Dancing in the dark
Mayor Greg Nickels wants to put a little space between dancers and customers at Seattle strip clubs. Gee, mayor, great idea. It was a great idea last year when he ducked it and in years past. But never mind, now he supports it.
A federal lawsuit hangs over City Hall challenging a cozy arrangement that has given a handful of clubs an exclusive monopoly ever since Ronald Reagan was in the White House. If the artificial ban disappears, there is the prospect of new clubs popping up in every vacant restaurant and storefront. The mayor's proposal goes to the matter of the commerce that drives their popularity: tips for lap dances.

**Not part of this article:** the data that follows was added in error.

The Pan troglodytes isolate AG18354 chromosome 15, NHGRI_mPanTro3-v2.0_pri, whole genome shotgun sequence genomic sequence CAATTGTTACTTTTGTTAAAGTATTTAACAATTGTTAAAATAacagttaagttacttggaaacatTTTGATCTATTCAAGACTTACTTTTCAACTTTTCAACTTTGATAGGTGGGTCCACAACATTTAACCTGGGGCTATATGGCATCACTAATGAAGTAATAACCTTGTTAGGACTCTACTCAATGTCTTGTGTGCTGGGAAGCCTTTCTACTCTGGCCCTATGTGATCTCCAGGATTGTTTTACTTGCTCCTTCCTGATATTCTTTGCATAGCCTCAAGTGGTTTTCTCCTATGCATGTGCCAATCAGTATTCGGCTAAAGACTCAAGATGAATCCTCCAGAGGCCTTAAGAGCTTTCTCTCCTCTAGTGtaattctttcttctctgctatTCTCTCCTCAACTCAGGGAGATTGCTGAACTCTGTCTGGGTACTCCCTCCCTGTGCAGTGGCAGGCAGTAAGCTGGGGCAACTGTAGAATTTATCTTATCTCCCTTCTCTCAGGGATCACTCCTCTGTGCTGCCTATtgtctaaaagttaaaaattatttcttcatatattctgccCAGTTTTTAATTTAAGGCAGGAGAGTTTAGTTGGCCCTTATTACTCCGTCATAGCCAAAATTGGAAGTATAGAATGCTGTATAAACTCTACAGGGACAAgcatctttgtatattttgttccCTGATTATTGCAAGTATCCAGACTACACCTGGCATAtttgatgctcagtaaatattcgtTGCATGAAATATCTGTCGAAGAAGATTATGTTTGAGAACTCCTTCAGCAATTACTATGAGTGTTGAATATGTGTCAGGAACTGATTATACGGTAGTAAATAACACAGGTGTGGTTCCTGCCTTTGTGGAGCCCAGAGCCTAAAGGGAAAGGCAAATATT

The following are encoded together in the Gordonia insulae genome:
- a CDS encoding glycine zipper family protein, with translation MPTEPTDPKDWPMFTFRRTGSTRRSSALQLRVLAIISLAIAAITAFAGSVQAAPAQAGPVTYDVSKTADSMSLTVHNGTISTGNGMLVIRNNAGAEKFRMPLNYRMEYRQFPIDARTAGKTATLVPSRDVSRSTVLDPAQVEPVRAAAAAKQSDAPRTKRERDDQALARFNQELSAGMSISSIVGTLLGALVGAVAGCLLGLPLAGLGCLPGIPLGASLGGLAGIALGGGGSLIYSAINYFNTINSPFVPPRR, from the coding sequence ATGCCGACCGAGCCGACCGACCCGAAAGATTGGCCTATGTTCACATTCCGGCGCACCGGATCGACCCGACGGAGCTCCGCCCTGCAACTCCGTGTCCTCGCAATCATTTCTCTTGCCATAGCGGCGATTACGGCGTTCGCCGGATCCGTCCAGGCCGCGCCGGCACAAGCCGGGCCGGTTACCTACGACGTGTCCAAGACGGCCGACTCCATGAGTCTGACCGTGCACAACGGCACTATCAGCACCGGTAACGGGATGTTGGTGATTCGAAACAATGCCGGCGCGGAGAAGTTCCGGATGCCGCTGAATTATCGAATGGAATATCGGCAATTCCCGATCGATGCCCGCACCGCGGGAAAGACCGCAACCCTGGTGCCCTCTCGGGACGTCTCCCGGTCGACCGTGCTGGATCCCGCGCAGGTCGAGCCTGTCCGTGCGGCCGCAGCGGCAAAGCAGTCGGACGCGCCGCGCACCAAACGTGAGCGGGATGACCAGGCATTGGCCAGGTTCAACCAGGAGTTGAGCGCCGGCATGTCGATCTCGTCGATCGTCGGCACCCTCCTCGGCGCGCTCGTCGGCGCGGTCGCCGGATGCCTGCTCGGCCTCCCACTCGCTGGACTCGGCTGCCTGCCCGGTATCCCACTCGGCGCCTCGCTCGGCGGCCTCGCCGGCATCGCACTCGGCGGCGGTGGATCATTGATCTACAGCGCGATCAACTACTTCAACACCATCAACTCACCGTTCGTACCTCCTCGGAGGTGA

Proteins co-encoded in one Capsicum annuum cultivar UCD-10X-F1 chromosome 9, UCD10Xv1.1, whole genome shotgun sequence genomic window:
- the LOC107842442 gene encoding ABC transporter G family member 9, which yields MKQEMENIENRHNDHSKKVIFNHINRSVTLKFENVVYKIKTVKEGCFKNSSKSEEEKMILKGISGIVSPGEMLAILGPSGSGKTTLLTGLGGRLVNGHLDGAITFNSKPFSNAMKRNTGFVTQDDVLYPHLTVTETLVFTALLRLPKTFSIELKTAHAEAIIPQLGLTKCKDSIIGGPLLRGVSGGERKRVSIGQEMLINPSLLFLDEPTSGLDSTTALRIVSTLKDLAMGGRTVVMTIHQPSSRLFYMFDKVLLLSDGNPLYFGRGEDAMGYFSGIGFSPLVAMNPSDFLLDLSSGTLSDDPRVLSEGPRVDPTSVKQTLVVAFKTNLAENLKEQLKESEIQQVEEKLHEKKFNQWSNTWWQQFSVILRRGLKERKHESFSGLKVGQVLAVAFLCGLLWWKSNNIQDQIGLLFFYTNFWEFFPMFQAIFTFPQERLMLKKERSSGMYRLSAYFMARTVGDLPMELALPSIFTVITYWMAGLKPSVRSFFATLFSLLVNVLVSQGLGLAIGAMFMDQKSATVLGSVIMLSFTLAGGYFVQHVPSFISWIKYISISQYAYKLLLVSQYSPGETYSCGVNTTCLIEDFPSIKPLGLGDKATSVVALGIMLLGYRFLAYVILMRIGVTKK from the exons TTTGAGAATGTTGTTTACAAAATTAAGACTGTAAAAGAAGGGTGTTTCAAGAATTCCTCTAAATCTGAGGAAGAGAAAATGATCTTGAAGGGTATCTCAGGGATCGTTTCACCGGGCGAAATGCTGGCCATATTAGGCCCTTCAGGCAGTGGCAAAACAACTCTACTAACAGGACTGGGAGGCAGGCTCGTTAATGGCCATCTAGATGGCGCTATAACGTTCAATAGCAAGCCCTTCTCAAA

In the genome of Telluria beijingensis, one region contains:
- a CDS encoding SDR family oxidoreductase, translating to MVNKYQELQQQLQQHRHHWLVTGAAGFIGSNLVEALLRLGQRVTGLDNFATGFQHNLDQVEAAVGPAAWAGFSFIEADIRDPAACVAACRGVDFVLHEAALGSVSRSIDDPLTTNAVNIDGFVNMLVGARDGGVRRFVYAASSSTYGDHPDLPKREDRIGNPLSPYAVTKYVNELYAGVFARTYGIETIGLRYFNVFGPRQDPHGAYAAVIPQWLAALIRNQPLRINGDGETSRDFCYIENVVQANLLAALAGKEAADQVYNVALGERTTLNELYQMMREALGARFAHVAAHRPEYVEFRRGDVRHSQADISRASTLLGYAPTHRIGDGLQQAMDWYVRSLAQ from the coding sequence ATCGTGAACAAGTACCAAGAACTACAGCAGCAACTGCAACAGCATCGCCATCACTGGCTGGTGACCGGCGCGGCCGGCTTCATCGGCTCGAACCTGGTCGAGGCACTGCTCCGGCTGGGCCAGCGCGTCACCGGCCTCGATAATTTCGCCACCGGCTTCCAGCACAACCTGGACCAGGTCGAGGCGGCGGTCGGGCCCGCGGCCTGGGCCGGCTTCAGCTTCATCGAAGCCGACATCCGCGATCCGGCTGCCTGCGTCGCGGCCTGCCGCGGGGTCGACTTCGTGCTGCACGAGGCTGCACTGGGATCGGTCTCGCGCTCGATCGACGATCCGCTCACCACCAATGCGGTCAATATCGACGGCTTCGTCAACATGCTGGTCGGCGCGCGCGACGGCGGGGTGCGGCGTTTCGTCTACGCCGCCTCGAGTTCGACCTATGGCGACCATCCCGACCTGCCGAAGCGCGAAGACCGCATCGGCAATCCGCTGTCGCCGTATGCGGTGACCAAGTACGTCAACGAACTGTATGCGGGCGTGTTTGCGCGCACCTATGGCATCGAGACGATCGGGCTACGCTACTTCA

Dancers pay clubs to dance, and work for tips. City regulations theoretically prohibit a variety of behaviors, but physical proximity in low light pays the dancers' bills. Enforcement is nearly impossible.
Nickels is proposing — well, nothing very original at all. Other cities in King County and around the country have similar rules: turn up the lights, prohibit direct tipping and separate dancers from patrons by a distance of 4 feet.
The net effect is a steep decline in gross revenues. Customers stay away, dancers leave, clubs close. And new clubs do not open.
The U.S. Supreme Court says nude dancing is protected as free speech. The ancillary flesh trade in the dark recesses of a club is not.
City Hall is long overdue to keep strip clubs at arm's length, and the 4-foot rule is sized right for separating interpretive artists and staunch supporters of the First Amendment.
Copyright © 2005 The Seattle Times Company